So, how do you prove to someone else that you’re you? One easy way is to find a mutually trusted friend who can vouch for you. On the internet, there are five of these friends, known as the Regional Internet Registries (RIRs): AFRINIC, APNIC, ARIN, LACNIC, and RIPE. Your location in the world will depend on which friend you pick. And if you’re already routing traffic on the internet, you would have already had to interact with this friend — they’re also the entities who assign your network an Autonomous System Number (ASN — your unique network ID on the internet) and, sometimes, IP addresses. For Cybera, this is ARIN.

Let’s say we give ARIN our ASN and the list of IP addresses we own. Now, if anyone wants to make sure we’re really Cybera, they just ask ARIN, right? Not yet. Maybe someone else has tricked ARIN into believing they’re using the same IPs as Cybera. So instead, we take our ASN and our list of IP addresses and encrypt them in such a way that proves to ARIN this information came from Cybera. This encrypted result is known as a Route Origin Authorization (ROA) record. So now, ARIN can validate the real Cybera. We’ve created an “anchor of trust”.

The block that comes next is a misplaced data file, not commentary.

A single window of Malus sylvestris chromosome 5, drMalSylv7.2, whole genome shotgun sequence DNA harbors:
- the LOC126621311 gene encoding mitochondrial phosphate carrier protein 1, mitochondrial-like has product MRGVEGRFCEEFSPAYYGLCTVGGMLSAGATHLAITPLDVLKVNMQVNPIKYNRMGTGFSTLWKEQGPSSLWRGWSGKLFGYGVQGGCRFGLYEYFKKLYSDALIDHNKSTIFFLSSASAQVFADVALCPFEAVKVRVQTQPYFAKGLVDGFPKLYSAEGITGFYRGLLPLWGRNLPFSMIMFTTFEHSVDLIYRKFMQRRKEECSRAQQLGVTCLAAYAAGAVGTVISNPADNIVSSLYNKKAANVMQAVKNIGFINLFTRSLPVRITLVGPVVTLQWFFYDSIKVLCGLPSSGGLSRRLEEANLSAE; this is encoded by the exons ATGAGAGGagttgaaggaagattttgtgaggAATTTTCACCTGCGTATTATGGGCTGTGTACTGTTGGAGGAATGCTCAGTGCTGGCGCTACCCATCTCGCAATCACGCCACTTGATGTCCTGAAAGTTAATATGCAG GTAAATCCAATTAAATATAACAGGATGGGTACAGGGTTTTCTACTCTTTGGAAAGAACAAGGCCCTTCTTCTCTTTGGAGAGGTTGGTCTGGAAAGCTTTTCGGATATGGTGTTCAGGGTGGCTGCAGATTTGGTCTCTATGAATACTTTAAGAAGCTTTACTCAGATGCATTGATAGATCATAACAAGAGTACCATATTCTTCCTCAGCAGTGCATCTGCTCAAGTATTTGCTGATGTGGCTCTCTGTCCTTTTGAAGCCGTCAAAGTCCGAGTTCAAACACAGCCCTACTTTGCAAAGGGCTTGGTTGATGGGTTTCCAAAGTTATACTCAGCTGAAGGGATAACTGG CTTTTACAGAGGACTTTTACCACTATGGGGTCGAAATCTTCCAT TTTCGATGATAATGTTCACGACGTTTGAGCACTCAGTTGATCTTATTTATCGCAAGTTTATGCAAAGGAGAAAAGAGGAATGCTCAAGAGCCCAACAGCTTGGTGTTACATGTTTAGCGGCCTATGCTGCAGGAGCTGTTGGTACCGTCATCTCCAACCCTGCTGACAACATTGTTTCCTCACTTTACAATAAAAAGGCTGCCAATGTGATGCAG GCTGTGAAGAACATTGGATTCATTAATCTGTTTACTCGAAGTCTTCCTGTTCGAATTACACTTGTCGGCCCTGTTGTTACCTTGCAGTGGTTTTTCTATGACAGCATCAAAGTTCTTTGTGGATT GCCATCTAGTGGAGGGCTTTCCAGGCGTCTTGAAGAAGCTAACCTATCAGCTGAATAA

Still with me? We’re halfway through.

Next, let’s say CANARIE wants to configure their network router to always make sure that Cybera is Cybera. They can do this by setting up an RPKI “Validation Server” alongside their router. The Validation Server’s job is to contact the RIRs (the five friends) for a list of known ROAs. Then, when Cybera connects to CANARIE as a downstream client, CANARIE’s router contacts the Validation Server to validate that Cybera is Cybera.

The setup looks like this:

Assuming CANARIE had gone through the same process of creating an ROA, and Cybera had gone through the same process of setting up an RPKI server, Cybera can also now verify that CANARIE is CANARIE.

And now we’ve established fully trusted and validated routing. At least between two parties.

RPKI Route Categories

With an RPKI Validation Server in place, it will report the following three types of routes to a router:

  • Valid: The organization that owns this route is participating in RPKI and has a valid ROA entry.